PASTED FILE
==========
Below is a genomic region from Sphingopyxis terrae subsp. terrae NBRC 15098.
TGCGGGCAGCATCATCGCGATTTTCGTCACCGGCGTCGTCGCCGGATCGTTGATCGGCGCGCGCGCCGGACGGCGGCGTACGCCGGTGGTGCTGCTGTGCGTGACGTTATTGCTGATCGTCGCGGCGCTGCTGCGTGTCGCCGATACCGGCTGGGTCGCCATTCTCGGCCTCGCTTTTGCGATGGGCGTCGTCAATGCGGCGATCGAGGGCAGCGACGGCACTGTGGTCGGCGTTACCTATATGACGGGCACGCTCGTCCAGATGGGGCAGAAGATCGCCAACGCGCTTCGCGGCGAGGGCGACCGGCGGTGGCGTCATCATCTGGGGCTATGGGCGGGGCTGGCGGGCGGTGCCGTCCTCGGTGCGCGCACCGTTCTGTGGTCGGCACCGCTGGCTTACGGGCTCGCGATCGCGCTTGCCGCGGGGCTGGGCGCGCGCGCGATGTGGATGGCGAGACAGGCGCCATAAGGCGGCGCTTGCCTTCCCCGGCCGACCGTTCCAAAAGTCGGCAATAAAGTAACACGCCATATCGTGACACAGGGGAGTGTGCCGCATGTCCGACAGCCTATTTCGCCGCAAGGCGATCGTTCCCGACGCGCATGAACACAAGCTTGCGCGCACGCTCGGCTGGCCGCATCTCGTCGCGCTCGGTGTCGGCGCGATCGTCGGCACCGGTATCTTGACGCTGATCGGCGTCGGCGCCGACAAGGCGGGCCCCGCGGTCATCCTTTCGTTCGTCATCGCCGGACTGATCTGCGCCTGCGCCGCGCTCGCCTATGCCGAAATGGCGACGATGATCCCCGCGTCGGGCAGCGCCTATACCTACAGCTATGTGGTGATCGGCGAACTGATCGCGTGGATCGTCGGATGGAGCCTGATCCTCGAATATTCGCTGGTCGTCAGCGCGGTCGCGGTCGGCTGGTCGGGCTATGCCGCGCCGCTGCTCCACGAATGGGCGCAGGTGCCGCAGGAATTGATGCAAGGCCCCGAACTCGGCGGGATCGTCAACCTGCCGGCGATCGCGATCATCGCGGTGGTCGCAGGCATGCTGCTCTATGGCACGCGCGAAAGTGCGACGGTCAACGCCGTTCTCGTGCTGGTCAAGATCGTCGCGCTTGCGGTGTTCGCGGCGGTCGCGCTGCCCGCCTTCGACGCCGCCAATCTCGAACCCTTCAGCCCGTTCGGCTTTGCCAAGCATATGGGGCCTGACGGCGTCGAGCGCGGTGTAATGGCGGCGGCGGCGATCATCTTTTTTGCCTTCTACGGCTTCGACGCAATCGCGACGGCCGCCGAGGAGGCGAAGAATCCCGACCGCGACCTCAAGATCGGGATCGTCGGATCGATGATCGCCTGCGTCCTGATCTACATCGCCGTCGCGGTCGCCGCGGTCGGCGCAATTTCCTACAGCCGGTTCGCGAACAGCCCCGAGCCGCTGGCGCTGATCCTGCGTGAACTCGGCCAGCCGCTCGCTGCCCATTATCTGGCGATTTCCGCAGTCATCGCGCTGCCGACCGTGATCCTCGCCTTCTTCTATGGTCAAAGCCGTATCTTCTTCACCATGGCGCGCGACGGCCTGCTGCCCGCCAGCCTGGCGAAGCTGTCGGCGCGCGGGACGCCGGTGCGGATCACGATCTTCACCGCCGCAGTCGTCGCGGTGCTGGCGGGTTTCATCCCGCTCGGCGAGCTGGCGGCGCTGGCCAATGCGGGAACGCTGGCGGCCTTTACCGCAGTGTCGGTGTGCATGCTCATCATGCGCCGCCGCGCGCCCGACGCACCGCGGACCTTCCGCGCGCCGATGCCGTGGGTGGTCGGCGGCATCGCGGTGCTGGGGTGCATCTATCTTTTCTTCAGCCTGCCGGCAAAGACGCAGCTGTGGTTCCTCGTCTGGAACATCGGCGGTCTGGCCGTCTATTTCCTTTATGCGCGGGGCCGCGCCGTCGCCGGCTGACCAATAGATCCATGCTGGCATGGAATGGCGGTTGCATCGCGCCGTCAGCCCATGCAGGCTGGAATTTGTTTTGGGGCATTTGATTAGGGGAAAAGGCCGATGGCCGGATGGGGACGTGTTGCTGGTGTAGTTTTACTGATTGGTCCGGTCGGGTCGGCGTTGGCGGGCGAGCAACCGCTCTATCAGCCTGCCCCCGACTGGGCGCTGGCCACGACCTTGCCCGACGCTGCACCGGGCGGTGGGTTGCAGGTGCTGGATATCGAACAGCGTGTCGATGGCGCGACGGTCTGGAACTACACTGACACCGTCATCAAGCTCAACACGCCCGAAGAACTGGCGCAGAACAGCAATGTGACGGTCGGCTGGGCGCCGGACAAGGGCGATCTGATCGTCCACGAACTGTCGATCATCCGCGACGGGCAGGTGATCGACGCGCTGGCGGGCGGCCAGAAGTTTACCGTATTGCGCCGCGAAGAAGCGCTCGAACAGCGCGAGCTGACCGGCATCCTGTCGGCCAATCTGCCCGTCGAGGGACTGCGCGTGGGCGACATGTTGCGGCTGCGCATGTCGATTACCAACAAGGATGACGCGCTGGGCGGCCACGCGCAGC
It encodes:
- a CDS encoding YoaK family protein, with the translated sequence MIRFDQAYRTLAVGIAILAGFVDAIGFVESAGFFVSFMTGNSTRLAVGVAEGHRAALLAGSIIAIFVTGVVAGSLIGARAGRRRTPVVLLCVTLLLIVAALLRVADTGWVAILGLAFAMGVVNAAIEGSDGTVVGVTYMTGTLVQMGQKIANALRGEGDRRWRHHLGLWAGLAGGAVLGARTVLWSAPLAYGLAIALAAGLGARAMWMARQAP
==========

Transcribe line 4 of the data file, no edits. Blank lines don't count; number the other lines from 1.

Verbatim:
- a CDS encoding YoaK family protein, with the translated sequence MIRFDQAYRTLAVGIAILAGFVDAIGFVESAGFFVSFMTGNSTRLAVGVAEGHRAALLAGSIIAIFVTGVVAGSLIGARAGRRRTPVVLLCVTLLLIVAALLRVADTGWVAILGLAFAMGVVNAAIEGSDGTVVGVTYMTGTLVQMGQKIANALRGEGDRRWRHHLGLWAGLAGGAVLGARTVLWSAPLAYGLAIALAAGLGARAMWMARQAP